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Wed, August 5 2020

75 Years Ago: The Flight of the Enola Gay

On August 6, 1945, the crew of a modified Boeing B-29 Superfortress named Enola Gay dropped the first atomic bomb used in warfare, called “Little Boy,” on the city of Hiroshima, Japan.

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75 Years Ago: The Flight of the Enola Gay

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Enola Gay  at the Steven F. Udvar-Hazy Center
Tue, August 4 2020

Delivery by Drone with Wing

As we collect the delivery drone used by Wing for the first commercial drone delivery to a U.S. home, we talk to Wing CTO Adam Woodworth about his work at Wing, his passion for aviation, and how it feels to have a project he worked on join the Smithsonian collection.

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Wing delivery drone No. A1229

National Air and Space Museum Collects Delivery Drone From Alphabet’s Wing

Commercial Delivery Aircraft Adds to Collection of “Firsts” at Smithsonian The Smithsonian’s National Air and Space Museum has accepted the Wing aircraft used for the first commercial drone delivery to a U.S. home into the national collection. The...

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National Air and Space Museum Collects Delivery Drone From Alphabet’s Wing

Wing delivery drone No. A1229
Thu, July 30 2020

Felice Figus, Regia Aeronautica Pilot

Curator Alex Spencer tells the story of Felice Figus.

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Felice Figus During World War II
Mon, July 27 2020

Kawanishi N1K2-J Shiden Kai GEORGE

Curator Russ Lee discusses the lesser-known Japanese fighter aircraft Shiden Kai.

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Kawanishi N1K2-J Shiden Kai GEORGE

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Shiden Kai Cockpit
Sun, July 26 2020

Alverna Williams: Returning to the Skies – Celebrating the 30th Anniversary of the Americans with Disabilities Act, Part 2

Alverna Babbs challenged the Civil Aeronautics Administration in 1944 for a waiver to earn her student pilot’s license. The CAA was reluctant due to Babb’s disability—a double leg amputation at the age of 13 months. With her own persistence and the assistance of Roscoe Turner, Babbs earned her waiver and her full pilot’s license in 1946, the first person with a disability to do so (as documented in the previous blog in this series celebrating the 30th anniversary of the Americans with Disabilities Act). After remarrying and having children, Alverna Williams took a 30 year hiatus from flying. She returned to aviation in the 1970s, determined once again to take her place in the sky.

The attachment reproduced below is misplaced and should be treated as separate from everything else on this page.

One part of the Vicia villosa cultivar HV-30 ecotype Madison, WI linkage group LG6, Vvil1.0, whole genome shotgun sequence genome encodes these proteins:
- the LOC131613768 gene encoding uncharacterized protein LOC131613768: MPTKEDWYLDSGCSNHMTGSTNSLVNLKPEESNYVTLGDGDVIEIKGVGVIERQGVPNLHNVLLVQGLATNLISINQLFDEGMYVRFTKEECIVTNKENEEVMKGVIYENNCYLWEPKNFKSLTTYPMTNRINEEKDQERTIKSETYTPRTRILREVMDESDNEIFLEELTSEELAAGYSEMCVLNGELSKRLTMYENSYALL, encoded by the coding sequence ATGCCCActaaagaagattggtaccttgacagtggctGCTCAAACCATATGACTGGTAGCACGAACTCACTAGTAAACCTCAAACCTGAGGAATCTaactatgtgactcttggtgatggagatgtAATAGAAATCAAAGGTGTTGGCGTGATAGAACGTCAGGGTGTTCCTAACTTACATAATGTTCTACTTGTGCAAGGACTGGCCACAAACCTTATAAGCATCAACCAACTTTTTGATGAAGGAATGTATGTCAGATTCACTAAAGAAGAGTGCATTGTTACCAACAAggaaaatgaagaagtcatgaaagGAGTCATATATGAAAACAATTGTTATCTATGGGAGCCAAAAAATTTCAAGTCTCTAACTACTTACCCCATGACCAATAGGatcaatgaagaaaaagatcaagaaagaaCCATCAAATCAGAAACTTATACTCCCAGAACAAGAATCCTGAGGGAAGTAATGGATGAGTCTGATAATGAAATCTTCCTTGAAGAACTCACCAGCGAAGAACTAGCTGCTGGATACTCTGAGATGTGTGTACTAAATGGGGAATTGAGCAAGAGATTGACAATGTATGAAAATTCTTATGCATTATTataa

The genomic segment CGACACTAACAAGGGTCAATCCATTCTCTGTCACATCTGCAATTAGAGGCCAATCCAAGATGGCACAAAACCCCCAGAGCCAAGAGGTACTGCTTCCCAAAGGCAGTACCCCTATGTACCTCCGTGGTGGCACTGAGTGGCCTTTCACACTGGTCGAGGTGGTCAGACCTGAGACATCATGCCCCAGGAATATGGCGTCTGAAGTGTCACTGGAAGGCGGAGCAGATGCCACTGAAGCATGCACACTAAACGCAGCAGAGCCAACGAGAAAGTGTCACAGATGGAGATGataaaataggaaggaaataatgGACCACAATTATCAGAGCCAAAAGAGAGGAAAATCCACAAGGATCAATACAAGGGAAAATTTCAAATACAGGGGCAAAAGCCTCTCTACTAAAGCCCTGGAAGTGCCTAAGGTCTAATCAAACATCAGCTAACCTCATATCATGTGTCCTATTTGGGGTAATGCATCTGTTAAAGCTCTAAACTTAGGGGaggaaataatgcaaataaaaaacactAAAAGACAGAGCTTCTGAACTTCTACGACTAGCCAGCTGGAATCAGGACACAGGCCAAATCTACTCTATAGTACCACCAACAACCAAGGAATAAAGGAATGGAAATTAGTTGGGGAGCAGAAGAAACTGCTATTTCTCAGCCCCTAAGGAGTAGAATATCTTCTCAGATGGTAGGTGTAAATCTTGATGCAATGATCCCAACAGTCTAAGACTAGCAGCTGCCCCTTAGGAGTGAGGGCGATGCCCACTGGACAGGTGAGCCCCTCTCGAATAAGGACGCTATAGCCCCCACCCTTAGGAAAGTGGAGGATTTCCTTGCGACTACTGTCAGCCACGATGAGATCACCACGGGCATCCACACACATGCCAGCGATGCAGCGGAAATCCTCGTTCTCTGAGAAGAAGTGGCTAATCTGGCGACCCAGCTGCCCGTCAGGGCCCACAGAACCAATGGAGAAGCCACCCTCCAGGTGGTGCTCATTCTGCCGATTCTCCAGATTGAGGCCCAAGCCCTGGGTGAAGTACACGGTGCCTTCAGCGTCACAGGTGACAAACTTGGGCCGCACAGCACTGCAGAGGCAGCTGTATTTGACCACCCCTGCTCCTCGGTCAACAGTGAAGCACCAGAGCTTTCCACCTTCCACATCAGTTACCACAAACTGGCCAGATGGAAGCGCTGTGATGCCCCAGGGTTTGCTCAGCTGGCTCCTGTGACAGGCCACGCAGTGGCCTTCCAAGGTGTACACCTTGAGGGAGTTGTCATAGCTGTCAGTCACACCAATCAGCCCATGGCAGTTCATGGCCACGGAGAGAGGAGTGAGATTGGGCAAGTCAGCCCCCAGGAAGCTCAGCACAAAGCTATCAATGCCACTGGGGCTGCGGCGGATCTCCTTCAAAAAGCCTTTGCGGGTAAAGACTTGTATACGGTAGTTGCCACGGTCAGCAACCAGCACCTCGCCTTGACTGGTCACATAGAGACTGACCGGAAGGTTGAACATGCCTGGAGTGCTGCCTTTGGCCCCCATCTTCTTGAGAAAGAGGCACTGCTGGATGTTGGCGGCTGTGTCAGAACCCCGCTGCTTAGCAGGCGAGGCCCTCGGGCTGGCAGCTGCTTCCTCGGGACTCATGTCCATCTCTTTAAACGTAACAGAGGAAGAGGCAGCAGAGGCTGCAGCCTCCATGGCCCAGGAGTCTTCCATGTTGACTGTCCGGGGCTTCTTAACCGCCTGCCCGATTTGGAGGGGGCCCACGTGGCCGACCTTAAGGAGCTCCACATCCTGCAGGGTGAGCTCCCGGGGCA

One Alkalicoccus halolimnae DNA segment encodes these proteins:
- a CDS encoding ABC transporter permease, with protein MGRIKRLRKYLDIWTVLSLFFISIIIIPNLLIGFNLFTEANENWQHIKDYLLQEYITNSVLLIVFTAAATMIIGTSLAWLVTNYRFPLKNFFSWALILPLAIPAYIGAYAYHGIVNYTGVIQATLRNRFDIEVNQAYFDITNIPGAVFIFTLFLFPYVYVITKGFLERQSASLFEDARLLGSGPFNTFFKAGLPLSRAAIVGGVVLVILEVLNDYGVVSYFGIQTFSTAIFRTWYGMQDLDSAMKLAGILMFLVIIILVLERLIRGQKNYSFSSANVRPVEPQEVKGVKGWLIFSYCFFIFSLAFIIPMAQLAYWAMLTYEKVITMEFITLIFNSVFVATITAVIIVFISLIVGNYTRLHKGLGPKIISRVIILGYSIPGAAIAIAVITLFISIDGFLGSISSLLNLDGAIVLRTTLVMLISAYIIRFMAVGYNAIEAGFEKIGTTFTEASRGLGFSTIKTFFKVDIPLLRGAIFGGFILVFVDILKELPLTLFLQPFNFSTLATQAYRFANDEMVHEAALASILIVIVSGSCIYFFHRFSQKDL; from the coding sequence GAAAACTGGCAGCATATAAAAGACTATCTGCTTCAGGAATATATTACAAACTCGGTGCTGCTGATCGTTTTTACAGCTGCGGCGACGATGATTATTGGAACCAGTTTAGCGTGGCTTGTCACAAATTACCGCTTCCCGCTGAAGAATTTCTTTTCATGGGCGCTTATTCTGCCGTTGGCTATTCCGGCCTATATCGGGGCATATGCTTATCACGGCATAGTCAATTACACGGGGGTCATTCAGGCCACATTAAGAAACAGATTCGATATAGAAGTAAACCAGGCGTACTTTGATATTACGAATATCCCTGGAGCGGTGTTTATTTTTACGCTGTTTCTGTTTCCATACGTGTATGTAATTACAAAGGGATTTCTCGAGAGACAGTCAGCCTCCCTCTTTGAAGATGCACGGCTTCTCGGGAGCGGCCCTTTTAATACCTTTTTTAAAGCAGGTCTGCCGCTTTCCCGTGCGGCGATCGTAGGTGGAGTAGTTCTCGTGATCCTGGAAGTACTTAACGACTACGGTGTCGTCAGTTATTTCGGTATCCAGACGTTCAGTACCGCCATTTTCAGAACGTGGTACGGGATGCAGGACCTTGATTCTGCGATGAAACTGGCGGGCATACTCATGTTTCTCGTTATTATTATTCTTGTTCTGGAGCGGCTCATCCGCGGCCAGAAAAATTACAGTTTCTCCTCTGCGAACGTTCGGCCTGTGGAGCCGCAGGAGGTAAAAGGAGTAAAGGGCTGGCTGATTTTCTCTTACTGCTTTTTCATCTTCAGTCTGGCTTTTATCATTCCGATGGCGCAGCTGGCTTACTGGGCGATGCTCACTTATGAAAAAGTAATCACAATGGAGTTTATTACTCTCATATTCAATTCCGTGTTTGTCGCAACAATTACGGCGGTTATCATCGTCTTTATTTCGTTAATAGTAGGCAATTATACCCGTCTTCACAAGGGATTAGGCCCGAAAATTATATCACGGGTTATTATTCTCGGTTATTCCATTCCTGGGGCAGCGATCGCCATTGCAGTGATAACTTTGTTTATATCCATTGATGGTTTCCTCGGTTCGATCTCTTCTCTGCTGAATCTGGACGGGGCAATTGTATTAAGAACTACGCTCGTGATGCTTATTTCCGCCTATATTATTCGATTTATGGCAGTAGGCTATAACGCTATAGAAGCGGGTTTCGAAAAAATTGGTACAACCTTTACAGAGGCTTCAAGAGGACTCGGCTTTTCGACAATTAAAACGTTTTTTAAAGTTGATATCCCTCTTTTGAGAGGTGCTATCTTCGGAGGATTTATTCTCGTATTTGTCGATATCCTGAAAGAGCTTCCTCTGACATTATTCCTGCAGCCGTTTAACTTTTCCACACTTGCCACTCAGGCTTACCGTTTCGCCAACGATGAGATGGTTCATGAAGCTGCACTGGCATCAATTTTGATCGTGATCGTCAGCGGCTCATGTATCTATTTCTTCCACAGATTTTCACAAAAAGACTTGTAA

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Alverna Williams in Ercoupe Cockpit
Sun, July 26 2020

Alverna Babbs: Fighting to Fly – Celebrating the 30th Anniversary of the Americans with Disabilities Act, Part 1

Thirty years ago, on July 26, 1990, the Americans with Disabilities Act came into effect. This important civil rights law prohibits discrimination against individuals with disabilities in all areas of public life, including jobs, schools, transportation, and all public and private places that are open to the general public. Forty-six years earlier, without the protection of law and its accommodations, Alverna Babbs, who had lost both legs as a child, fought to receive a waiver for her student license. When she succeeded, she became the first American pilot with disabilities to earn a pilot’s license.

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Alverna Williams and Her Ercoupe 415CD
Fri, July 24 2020

Neil Armstrong’s Congressional Space Medal of Honor

Curator Margaret Weitekamps shares a new artifact to join our collection: the Congressional Space Medal of Honor awarded to astronaut Neil Armstrong.

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Congressional Space Medal of Honor

National Air and Space Museum Celebrates “Mars Day!” Virtually July 16–18

The Smithsonian’s National Air and Space Museum will present this year’s “Mars Day!” program virtually. This annual tribute to the Red Planet will take place online Thursday, July 16 through Saturday, July 18.

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National Air and Space Museum Celebrates “Mars Day!” Virtually July 16–18

Viking Orbiter 1 Mosaic of Mars
Mon, July 13 2020

Launching Hope to Mars

Museum director Ellen Stofan reflects on the significance of the United Arab Emirates upcoming mission to Mars.

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Launching Hope to Mars

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Hope Spacecraft